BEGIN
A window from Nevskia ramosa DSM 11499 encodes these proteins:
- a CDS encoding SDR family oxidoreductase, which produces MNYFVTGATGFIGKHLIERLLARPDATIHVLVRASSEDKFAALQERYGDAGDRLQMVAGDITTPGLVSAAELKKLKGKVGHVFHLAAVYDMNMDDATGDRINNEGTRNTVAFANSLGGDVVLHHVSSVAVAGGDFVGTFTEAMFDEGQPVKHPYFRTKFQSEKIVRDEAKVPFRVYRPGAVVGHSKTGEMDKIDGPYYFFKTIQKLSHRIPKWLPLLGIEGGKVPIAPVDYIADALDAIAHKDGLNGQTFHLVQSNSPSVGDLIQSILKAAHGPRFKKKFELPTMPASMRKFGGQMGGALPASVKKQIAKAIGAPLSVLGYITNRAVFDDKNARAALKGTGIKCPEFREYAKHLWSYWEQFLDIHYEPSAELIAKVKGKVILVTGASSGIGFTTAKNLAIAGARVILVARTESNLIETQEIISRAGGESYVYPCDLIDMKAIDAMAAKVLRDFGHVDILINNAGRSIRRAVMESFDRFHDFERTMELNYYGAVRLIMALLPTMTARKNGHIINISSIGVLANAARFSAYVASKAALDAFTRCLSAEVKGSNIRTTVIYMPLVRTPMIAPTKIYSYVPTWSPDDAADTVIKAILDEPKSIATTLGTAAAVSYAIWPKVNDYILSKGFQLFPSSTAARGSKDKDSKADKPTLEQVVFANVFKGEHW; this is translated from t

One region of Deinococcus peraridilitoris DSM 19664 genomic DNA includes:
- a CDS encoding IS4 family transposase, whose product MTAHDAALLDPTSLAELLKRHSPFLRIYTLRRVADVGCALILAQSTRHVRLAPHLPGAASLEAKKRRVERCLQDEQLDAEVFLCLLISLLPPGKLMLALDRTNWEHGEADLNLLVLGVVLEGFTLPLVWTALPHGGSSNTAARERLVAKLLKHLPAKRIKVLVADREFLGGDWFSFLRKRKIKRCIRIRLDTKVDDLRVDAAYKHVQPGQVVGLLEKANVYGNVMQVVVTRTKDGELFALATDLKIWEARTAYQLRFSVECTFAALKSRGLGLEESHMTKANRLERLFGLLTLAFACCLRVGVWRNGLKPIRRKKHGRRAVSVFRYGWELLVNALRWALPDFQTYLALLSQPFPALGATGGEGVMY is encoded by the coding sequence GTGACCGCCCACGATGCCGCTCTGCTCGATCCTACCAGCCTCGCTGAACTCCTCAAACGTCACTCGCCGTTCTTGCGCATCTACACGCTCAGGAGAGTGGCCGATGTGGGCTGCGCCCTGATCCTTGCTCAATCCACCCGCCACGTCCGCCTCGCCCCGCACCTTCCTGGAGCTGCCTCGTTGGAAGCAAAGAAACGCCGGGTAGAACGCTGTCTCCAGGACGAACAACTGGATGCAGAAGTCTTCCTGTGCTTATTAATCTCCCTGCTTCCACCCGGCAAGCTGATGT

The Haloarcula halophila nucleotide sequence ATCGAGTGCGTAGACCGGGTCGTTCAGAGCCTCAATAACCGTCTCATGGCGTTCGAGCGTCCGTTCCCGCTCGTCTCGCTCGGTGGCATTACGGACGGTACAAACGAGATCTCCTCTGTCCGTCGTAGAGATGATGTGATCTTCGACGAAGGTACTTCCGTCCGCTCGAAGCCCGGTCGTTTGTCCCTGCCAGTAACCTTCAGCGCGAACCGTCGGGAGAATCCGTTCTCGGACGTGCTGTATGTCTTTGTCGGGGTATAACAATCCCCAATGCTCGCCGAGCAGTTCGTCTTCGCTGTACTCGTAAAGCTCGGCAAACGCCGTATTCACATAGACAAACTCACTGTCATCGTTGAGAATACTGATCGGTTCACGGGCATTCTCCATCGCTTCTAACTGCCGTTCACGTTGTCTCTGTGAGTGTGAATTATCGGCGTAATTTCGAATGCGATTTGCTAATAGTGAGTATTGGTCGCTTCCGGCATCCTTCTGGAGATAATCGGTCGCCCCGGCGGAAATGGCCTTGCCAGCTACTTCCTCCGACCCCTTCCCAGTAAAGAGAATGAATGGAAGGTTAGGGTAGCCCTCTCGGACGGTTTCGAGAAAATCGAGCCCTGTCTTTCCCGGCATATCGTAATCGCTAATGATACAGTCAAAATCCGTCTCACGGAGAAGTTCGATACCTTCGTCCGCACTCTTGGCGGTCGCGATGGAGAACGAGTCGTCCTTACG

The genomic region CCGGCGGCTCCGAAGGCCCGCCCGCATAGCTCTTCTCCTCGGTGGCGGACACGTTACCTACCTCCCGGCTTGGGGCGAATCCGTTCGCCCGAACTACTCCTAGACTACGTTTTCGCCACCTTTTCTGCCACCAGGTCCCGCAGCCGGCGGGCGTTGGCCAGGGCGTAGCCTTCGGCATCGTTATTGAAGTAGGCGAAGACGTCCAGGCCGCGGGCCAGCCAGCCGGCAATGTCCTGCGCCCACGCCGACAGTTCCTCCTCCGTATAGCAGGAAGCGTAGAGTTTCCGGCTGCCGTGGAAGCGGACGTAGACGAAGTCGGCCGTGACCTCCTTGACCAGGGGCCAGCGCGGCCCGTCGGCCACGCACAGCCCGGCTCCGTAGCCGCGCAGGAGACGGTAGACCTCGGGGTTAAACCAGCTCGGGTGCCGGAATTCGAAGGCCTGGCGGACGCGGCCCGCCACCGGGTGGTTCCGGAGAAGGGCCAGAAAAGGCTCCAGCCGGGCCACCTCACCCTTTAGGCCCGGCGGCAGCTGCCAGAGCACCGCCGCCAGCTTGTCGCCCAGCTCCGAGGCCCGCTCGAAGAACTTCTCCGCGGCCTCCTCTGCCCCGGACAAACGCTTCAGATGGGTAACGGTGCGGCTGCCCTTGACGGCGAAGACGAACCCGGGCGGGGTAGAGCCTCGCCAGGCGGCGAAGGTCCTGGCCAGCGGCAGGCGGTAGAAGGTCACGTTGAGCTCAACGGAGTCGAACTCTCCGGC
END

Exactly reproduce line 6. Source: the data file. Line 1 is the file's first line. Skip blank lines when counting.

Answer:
The genomic region CCGGCGGCTCCGAAGGCCCGCCCGCATAGCTCTTCTCCTCGGTGGCGGACACGTTACCTACCTCCCGGCTTGGGGCGAATCCGTTCGCCCGAACTACTCCTAGACTACGTTTTCGCCACCTTTTCTGCCACCAGGTCCCGCAGCCGGCGGGCGTTGGCCAGGGCGTAGCCTTCGGCATCGTTATTGAAGTAGGCGAAGACGTCCAGGCCGCGGGCCAGCCAGCCGGCAATGTCCTGCGCCCACGCCGACAGTTCCTCCTCCGTATAGCAGGAAGCGTAGAGTTTCCGGCTGCCGTGGAAGCGGACGTAGACGAAGTCGGCCGTGACCTCCTTGACCAGGGGCCAGCGCGGCCCGTCGGCCACGCACAGCCCGGCTCCGTAGCCGCGCAGGAGACGGTAGACCTCGGGGTTAAACCAGCTCGGGTGCCGGAATTCGAAGGCCTGGCGGACGCGGCCCGCCACCGGGTGGTTCCGGAGAAGGGCCAGAAAAGGCTCCAGCCGGGCCACCTCACCCTTTAGGCCCGGCGGCAGCTGCCAGAGCACCGCCGCCAGCTTGTCGCCCAGCTCCGAGGCCCGCTCGAAGAACTTCTCCGCGGCCTCCTCTGCCCCGGACAAACGCTTCAGATGGGTAACGGTGCGGCTGCCCTTGACGGCGAAGACGAACCCGGGCGGGGTAGAGCCTCGCCAGGCGGCGAAGGTCCTGGCCAGCGGCAGGCGGTAGAAGGTCACGTTGAGCTCAACGGAGTCGAACTCTCCGGC